How to Use Reverb to Create Depth in Your Drums

Posted on October 07, 2014 by Greg Faletto


You’ve probably heard songs with drums that have a great sense of depth. The vocals are right up front in the mix, and the kick drum is present without conflicting with them. Maybe the 909 snare drum is laid back a bit in the mix—it feels “further away.” The toms come in every once in a while on fills and are even further back than the snare. The cymbals come in as nice little occasional splashes above all the rest of the action—they create a sense of ambience, but you don’t really notice them unless you’re actively listening for them. And there are occasional subtle sound effects and percussion way off in the distance.

How can you achieve a sense of depth in your own drums? It comes down to a variety of techniques. You’re probably aware that reverb and delay effects simulate the kinds of echoes you’d hear in real life when a sound is far away. So generally speaking, the more reverb and delay you use on a sound, the farther away it sounds. However, getting a really good sense of depth in your drums is more complicated than that.

In this article, I’m going to briefly talk about how sounds change when they travel a long distance to get to your ears. By using mixing tools to re-create what naturally happens in the real world when sounds are far away, you can create a realistic illusion that your drums—or whatever other instruments you want—are far away. That’s how you get a great sense of depth in your drums.


Of course this sounds obvious—but the farther things are away from you, the quieter they are. If you want a drum to sound far away, you have to turn it down! (Don’t worry, there’s more to it than that. Keep reading.)


  • Think about when you’re outside of a party where loud music is playing. You can’t hear the music perfectly clearly—it sounds muffled. In other words, the high frequencies are being dampened.
  • The longer the distance that sound travels, the more it gets muffled. Low frequencies can travel far, but high frequencies don’t make it as far. Another example of this phenomenon is thunder. If you were close to where lightning struck, it would sound like a loud crack. But when you’re miles away, you only hear a low-frequency rumble.

So when you want to push one of your drums back in the mix, you have to dampen the high frequencies. You can do that by putting a low-pass filter on the drum part you want to push back in the mix. For a natural effect, try a gentle slope (like 12 dB/octave, which is a 2-pole filter). Try setting it at a frequency somewhere in the range of 3000 – 15,000 Hz, depending on the drum and how far you want to push it back in the mix. Use your ears to tweak and get the amount of dampening you want.

One great plugin for this effect is the free Brainworx bx_cleansweep filter plugin. It has a super-gentle 6 dB/octave (1 pole) slope, which is hard to find even on paid plugins, and it sounds great too.


You can also make the dampening effect even more subtle by cutting the high frequencies using a shelf filter instead of a low-pass filter.

You may also want to consider cutting the low frequencies a bit. When a sound is very close to you, you hear more low frequencies than you do when it’s a few feet or more away. This is called the proximity effect. You can hear it when you record an artist—if they crowd the microphone, performing less than about 6 inches from the mic, you’ll record too much low end in their voice.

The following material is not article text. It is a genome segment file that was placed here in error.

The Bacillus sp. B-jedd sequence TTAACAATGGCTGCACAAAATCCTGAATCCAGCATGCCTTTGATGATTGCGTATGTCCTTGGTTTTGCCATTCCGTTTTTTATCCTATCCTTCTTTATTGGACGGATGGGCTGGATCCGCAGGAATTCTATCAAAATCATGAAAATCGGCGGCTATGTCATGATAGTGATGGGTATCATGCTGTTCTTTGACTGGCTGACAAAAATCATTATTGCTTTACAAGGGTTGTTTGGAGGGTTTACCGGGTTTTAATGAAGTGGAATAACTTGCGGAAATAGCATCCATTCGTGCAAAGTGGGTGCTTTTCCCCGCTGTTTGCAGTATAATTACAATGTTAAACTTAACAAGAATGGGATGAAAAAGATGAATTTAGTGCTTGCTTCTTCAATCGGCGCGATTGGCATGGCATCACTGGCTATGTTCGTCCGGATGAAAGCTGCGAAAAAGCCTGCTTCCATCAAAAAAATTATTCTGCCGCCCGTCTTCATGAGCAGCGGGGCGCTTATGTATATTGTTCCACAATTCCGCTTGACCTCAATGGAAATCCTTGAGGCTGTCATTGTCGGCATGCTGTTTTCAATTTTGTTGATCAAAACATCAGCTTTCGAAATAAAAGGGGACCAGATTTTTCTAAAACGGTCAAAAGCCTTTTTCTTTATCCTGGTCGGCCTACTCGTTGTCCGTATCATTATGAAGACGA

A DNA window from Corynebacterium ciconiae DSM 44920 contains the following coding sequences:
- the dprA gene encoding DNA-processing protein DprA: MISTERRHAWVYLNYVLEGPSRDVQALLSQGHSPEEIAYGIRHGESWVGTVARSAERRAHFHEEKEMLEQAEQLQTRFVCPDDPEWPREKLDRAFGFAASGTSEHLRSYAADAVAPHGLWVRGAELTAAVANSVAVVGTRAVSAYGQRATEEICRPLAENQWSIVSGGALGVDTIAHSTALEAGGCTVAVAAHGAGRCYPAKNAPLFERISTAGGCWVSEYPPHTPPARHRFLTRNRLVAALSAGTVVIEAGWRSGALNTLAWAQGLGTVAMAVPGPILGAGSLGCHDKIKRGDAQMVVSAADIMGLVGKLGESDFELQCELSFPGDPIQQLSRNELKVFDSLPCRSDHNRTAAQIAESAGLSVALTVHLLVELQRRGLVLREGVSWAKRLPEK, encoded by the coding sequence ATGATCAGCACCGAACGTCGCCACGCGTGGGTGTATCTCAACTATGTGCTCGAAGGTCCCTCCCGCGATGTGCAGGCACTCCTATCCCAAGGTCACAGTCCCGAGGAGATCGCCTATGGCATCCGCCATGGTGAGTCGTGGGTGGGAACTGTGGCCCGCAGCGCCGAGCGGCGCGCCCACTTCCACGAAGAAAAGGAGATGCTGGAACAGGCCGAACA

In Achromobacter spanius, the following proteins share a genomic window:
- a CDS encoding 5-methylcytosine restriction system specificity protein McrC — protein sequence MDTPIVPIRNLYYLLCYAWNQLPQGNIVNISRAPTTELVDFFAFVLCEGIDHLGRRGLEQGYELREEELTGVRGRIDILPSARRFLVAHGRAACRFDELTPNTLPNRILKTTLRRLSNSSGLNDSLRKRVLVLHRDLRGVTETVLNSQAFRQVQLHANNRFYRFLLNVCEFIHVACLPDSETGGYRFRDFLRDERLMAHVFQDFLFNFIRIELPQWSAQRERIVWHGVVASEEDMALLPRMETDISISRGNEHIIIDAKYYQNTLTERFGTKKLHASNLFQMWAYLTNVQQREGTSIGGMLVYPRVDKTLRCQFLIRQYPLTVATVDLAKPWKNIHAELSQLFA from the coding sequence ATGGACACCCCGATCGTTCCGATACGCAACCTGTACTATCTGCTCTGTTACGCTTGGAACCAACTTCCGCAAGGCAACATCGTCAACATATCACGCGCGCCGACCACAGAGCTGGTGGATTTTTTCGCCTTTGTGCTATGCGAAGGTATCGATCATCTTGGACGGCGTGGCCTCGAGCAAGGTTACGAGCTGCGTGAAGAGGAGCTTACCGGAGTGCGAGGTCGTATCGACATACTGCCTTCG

So sometimes trimming the low frequencies (below about 150 Hz) can push your drum sounds back in the mix as well, improving your sense of depth. For this application, you’d want to use a low shelf, not a filter. I wouldn’t recommend trimming more than about 6 dB, unless you already wanted to cut the low end anyway for other reasons.


All of the above concepts are important, and without keeping them in mind, it will be hard to convincingly push your drums back in the mix. But we often think of reverb and delay as the effects that make the biggest difference in creating a sense of depth and ambience in your mix.

If you want to push a drum back in your mix, do all of above stuff in this article, and then send that drum to an aux track with a reverb effect on it. There are lots of different kinds of reverbs, and there’s more than one way you could use reverb to push your drums back in the mix. But a hall reverb is a good place to start for creating a sense of depth.


To push drums further back in the mix, use a higher send level. The higher the send, the louder the reverb is compared to the “dry” (unaffected) drum, and the further away the drum seems. I typically use a send level of -10 to -20 dB when I’m using reverb to create a sense of depth. Go closer to -10 dB (or maybe even higher) for drums you want to push further back in the mix, and use a lower send level for drums you want to be closer.

These are the basics of how to create a sense of depth in your drum samples. But there are more techniques than just these to push your drums back in the mix. One obvious effect for creating depth that I didn’t discuss in this article is delay. There are other factors that can affect how far away your drums feel too, like widening. Come back soon for another article full of more tips for making your drums seem deeper, farther away, and more spacious!

In the meantime, please let me know in the comments if you’d like more information on any of the techniques I wrote about in this article. Also, let us know in the comments below—what is your favorite song with a nice, deep drum sound?

Posted in Widening Drums